When the COVID-19 pandemic struck, New Hampshire’s nonprofit organizations did what had to be done: they adapted — and kept meeting their missions.
Homeless shelter staff figured out how to keep roofs over people’s heads, even when that meant scrambling to find room for people to isolate.
People who run food pantries and the New Hampshire Food Bank figured out how to safely continue distributing groceries in our communities, even while seeing a huge surge in demand.
Workers at family resource centers figured out how to keep isolated kids from struggling families connected with summer activities, delivering supplies to homes and meeting over Zoom.
Museums that usually host school groups created online programs and connected families with remote-learning resources. Arts organizations, dealt a staggering blow from loss of revenue, found creative ways to safely offer programming to uplift and inspire.
Nonprofit child care centers adapted to keep doors open for the children of essential workers.
The list goes on. And on. And on.
And nonprofits met this unprecedented need in our communities despite facing mounting and unexpected costs, forced cancellations of fundraisers that many rely on to keep their budgets in the black, closures that sent revenues into tailspins — all while facing down the enormous complexities of a global pandemic.
Many people have rallied to acknowledge and support that heroic work. In June, the New Hampshire Center for Nonprofits’ one-day giving event, NH Gives, shattered all previous records — raising more in 2020 for Granite State nonprofits than it had in the previous four years combined.
Many people and businesses have given generously to support the critical work that keeps our communities strong. You gave money and time — some of you gave food and toilet paper when those things were in short supply. Every donation was appreciated. Many gave to United Way relief funds, to the New Hampshire Charitable Foundation’s Community Crisis Action Fund, to the Community Development Finance Authority’s Response Fund or directly to those organizations that you see doing good and vital work in your communities every day.
Our three organizations worked together to create a grant program and to help the state administer the Nonprofit Emergency Relief Program — helping the Governor’s Office for Emergency Relief and Recovery to efficiently and effectively distribute millions in federal CARES Act funding to help New Hampshire’s nonprofits keep going through this crisis.
But nonprofits need more, and continued, support. These organizations remain — and will remain — on the front lines: continuing to manage the public-health crisis, fighting for racial justice, addressing increased need for basic services, protecting people’s right to vote, building local economic opportunities. And so much more.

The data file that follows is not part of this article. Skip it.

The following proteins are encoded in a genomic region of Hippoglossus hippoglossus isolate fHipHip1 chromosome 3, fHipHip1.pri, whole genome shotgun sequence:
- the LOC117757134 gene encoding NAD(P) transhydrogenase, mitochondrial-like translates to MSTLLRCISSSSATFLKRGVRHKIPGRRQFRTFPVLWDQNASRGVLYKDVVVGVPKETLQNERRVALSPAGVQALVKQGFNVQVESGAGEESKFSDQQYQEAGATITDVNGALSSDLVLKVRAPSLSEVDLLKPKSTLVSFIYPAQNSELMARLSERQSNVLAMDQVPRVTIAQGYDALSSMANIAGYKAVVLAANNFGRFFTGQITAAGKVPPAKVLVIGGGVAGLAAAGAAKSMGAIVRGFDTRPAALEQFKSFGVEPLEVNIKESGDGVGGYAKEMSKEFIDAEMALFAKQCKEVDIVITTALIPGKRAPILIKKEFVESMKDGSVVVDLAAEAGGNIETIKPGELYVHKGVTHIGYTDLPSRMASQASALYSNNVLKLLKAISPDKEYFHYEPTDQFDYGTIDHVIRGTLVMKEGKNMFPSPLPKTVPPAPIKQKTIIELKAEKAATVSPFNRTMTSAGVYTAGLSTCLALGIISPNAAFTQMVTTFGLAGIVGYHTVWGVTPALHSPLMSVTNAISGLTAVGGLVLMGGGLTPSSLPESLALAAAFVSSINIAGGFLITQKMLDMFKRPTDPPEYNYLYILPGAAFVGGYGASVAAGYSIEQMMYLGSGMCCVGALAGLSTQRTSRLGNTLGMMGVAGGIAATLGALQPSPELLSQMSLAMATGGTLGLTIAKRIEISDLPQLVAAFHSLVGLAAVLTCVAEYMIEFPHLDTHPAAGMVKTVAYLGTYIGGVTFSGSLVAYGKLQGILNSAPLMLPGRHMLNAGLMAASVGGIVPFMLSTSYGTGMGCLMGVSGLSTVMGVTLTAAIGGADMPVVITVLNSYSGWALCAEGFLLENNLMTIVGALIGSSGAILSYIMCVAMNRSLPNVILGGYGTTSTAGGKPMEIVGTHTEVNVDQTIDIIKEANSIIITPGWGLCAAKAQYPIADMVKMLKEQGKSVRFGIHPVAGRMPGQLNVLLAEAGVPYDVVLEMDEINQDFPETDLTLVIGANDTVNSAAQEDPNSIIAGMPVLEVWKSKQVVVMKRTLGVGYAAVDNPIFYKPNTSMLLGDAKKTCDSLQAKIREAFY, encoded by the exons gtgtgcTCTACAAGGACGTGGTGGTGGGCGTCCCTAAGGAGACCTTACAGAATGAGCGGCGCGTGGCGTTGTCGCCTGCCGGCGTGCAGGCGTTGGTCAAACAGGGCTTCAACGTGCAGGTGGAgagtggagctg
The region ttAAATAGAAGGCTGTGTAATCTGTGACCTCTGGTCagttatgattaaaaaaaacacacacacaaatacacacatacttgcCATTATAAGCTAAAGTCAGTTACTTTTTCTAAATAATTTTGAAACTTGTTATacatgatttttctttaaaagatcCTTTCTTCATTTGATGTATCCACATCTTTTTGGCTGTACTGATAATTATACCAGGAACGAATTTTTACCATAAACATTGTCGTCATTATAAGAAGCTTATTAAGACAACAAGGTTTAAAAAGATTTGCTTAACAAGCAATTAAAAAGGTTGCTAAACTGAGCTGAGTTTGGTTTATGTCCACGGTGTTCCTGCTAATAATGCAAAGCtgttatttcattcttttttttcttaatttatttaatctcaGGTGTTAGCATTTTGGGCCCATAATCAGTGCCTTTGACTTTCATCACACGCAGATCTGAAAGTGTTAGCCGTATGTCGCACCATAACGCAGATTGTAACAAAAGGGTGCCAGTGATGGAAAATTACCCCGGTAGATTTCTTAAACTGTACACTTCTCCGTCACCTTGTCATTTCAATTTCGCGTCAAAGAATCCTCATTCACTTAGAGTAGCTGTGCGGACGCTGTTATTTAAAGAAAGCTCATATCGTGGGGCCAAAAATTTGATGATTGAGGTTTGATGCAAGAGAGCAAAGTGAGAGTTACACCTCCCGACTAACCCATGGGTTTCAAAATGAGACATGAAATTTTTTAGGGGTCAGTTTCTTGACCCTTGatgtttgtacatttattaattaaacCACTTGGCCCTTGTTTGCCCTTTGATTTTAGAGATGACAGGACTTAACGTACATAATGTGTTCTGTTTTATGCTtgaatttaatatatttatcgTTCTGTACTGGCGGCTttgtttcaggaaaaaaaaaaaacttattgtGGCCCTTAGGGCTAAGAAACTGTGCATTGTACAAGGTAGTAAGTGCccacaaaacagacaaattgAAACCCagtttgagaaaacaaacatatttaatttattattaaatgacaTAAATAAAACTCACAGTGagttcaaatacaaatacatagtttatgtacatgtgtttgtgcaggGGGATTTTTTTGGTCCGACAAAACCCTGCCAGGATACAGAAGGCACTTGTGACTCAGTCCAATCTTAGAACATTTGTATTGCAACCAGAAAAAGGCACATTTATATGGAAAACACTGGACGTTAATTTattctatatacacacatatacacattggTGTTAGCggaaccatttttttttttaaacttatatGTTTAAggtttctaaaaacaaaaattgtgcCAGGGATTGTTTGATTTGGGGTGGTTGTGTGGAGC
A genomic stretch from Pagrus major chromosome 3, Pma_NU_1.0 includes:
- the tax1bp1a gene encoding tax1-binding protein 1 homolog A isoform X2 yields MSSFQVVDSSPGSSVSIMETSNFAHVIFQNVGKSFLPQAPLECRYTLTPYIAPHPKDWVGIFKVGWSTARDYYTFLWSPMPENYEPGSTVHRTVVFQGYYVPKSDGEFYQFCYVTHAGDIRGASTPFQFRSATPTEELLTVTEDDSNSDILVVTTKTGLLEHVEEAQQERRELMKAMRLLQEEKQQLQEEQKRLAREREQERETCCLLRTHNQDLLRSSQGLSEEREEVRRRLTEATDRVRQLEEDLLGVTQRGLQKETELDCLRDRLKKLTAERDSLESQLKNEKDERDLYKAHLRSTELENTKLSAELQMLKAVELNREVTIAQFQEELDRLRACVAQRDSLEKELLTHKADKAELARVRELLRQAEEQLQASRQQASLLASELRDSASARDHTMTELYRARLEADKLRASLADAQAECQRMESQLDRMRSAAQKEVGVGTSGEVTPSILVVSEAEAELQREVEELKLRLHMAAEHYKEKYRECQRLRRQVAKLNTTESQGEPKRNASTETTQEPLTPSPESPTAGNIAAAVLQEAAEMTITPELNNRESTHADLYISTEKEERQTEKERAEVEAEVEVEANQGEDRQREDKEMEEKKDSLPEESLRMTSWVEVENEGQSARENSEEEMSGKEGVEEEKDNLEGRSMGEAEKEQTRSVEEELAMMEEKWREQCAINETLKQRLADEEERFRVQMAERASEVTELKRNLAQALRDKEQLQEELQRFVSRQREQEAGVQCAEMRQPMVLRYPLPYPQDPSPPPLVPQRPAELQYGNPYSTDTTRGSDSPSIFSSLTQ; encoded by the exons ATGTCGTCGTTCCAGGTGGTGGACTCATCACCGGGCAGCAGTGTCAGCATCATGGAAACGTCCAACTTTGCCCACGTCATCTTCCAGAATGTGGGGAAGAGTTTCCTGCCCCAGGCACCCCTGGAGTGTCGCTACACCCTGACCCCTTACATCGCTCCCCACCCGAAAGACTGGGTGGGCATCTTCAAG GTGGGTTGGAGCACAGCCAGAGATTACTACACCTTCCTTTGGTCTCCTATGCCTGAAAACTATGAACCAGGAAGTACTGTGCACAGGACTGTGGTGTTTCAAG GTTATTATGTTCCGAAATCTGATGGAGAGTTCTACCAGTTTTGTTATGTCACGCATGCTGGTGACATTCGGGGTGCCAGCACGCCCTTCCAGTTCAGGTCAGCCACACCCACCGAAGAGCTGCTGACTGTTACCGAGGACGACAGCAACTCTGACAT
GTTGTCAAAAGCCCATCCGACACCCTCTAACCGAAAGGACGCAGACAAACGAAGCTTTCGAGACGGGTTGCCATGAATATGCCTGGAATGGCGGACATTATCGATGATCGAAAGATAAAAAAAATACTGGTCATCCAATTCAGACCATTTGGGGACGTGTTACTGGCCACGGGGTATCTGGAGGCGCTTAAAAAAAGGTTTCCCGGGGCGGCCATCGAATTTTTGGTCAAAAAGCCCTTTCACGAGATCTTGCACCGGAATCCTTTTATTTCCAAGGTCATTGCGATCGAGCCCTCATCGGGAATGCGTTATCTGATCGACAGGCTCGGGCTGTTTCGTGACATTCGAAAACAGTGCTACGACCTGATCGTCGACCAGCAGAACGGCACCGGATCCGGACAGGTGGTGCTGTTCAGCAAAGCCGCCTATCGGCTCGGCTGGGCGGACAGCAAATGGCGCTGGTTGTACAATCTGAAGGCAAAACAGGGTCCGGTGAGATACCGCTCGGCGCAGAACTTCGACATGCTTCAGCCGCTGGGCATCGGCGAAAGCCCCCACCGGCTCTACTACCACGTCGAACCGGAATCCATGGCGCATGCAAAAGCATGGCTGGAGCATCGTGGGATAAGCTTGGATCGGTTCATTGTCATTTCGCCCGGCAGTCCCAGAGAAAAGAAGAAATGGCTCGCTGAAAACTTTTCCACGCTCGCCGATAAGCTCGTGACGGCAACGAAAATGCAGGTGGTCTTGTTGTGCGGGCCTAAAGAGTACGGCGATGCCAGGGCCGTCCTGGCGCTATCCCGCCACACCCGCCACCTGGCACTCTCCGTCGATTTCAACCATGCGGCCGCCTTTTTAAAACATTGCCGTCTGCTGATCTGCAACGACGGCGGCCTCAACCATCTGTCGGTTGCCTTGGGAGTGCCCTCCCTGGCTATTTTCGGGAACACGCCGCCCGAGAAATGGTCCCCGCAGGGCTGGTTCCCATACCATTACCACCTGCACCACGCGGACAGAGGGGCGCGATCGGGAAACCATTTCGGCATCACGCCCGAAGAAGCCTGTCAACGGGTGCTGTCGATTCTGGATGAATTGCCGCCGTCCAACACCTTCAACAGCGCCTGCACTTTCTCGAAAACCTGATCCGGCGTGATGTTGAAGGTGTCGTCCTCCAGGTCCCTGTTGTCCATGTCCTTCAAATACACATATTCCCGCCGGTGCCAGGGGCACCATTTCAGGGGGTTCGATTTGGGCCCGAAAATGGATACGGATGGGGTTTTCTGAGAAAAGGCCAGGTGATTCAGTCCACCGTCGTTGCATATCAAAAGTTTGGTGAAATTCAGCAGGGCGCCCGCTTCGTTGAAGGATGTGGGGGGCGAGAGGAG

And nonprofits will be a critical wellspring of resilience to help rebuild the vibrancy, shared purpose and connectedness that New Hampshire communities pride ourselves on.
The N.H. Center for Nonprofits, the N.H. Charitable Foundation, and the Community Development Finance Authority will continue to serve the nonprofit sector: making grants, advocating, providing technical assistance. We urge federal and state policymakers to make more funds available to support nonprofits as we continue to navigate and rebuild from this crisis. And we encourage the state to continue to work with private philanthropic partners and the nonprofit sector to find solutions to our shared challenges.
In this extraordinarily challenging time, nonprofits have not failed or even faltered in their missions for our communities. The staff and volunteers of these remarkable organizations masked up, gloved up, and went right on with the work.
Nonprofits had New Hampshire’s back when our communities needed them the most, and they continue to have our back. Now, they need everyone who is able to show that we have theirs:
Please, give as generously as you can this holiday season to help New Hampshire’s nonprofits keep meeting their critical missions.
Kathleen Reardon, CEO of the NH Center for Nonprofits, lives in New Boston; Richard Ober, president and CEO of the NH Charitable Foundation, lives in Dublin; and Katy Easterly Martey, executive director of the Community Development Finance Authority, lives in Manchester.